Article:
“#AutismAcceptanceMonth starts today, and what better way to start than with a picture of the one who first taught me about autism?
This guy amazes me every day. He is compassionate, smart, sweet, loving, a hat thief, sarcastic, animal obsessed, and a wonder. He brings me so much joy every day.
The green tablet you can see on the side of his lap is his AAC device. We work with it every day, because those are his words and his main source of communication. With it, he has started to show his humor, and he is sooooo sarcastic.
The first time, he was playing with his speech therapist, and he looked at Rob, then his device, then back at Rob, then he clicked on the button that said, ‘I love you.’ We were all having that sweet awww moment when he then clicked, ‘Just kidding.’ He then started giggling and ran away. The next day, he did he same thing to his OT and his dad.
But, even at the age of five, he has already experienced the adversities being autistic will bring him. When we first moved to NM, he was put into the wrong developmental pre-K class. We moved to a different class, but not before he got bullied.
I remember being floored that three- and four-year-olds were bullies. And one of them was a peer model for the class. They were taking his device from him and hiding it, and when the teacher wasn’t looking, they would push him down.
I found out when another kid from the class told his mom, and she told me the next day. By then, he had moved to the other class.
That day, I went home and cried. My husband raged, and we both felt a bit defeated. The last week he was in the first class, he didn’t want to go to school.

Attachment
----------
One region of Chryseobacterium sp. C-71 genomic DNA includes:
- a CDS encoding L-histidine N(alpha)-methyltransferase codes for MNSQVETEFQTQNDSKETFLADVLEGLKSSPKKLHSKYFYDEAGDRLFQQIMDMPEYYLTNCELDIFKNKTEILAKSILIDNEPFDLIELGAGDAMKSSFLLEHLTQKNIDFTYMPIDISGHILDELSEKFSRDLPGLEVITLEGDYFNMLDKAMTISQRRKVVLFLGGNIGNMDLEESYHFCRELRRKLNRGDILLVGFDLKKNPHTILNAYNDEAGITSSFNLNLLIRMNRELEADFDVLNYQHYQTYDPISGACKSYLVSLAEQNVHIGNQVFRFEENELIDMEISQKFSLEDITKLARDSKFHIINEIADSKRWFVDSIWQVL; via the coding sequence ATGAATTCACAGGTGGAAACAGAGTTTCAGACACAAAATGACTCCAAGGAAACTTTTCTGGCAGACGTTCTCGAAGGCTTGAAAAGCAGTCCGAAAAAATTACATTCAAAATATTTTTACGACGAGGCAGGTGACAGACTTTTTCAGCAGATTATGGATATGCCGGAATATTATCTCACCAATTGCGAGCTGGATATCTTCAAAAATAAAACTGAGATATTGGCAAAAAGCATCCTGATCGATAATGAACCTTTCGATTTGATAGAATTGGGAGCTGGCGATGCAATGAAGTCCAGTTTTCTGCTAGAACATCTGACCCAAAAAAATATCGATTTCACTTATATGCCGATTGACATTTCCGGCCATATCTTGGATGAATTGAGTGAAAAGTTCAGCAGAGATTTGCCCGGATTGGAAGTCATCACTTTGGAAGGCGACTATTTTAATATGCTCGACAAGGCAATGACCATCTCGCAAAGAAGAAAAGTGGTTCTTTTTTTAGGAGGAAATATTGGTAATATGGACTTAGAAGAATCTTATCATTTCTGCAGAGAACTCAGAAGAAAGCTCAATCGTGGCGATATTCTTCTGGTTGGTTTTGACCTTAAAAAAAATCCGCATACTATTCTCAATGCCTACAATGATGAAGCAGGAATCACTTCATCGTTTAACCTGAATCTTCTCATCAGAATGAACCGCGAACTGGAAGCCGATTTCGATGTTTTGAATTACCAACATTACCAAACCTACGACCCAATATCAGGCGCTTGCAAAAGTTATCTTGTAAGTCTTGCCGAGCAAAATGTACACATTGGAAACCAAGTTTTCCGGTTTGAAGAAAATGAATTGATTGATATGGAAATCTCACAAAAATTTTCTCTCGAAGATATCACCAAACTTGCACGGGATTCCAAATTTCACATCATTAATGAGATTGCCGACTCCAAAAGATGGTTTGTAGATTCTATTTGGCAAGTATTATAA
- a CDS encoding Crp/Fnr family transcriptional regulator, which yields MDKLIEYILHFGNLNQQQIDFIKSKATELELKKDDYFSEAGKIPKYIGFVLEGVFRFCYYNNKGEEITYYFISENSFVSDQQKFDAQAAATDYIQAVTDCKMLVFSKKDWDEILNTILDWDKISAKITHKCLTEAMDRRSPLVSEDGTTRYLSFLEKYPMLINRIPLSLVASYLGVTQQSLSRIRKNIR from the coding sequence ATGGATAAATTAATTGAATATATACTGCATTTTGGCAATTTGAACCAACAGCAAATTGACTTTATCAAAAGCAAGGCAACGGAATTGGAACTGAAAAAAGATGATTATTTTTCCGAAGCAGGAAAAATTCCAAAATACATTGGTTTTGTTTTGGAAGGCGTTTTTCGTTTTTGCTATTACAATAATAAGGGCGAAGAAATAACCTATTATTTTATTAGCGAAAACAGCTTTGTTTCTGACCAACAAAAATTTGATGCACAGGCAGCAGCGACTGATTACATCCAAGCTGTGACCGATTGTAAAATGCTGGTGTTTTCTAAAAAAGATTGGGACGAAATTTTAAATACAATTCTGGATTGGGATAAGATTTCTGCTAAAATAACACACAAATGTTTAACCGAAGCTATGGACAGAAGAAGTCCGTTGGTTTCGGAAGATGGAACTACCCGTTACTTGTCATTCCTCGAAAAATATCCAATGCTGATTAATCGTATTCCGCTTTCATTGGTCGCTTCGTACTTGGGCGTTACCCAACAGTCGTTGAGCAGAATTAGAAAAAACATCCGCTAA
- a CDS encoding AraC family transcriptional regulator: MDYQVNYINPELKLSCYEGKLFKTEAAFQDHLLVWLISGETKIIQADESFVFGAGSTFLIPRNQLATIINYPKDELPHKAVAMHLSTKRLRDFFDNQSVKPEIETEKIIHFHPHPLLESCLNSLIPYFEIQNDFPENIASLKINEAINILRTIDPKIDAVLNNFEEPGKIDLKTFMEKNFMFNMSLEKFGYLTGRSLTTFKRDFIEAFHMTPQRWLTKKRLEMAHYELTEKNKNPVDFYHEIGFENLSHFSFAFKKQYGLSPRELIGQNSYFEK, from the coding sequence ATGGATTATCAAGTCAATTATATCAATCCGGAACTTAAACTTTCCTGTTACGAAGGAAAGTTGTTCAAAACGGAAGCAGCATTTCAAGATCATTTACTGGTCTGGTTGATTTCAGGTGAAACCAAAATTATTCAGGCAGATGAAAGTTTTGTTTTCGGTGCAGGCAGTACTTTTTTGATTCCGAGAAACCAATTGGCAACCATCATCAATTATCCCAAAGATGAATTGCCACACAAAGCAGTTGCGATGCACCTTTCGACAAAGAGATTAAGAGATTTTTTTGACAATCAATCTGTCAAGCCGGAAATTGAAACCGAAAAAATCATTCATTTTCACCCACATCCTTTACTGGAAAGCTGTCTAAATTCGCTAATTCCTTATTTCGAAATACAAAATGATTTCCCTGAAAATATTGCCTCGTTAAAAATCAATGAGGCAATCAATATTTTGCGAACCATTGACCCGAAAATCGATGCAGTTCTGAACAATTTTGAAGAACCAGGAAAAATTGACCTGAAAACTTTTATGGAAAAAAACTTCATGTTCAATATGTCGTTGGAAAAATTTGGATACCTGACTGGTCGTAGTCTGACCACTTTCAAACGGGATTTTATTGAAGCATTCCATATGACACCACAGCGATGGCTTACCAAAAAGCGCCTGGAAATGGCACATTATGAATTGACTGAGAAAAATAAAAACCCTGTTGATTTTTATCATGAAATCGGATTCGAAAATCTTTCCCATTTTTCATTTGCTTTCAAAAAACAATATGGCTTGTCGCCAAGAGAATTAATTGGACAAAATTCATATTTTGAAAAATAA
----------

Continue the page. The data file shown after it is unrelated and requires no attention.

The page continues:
I had asked the teacher if something happened, and she said she didn’t know. We were hit with the reality of his limitations. He couldn’t tell us what was wrong because we hadn’t worked on words like that. We didn’t think we needed to worry about bullying yet. And we were wrong.
Bullying is a learned behavior, and it starts with us as parents, aunts, uncles, cousins, friends, etc., to teach this younger generation kindness. We have to teach them to accept others, including their race, gender, sexual preference, and neurodiversity. #RedInstead”
This story was submitted to Love What Matters by Laura Beth King. You can follow their journey on Instagram. Submit your own story here, and be sure to subscribe to our free email newsletter for our best stories, and YouTube for our best videos.
Read more powerful perspectives from special needs parents:
‘I loved him when he had words, and when he lost them. Through the sleepless nights, endless screaming, and walking in circles. I loved him even when he couldn’t say, ‘I love you.’: Mom to son with autism urges ‘all you need is love’
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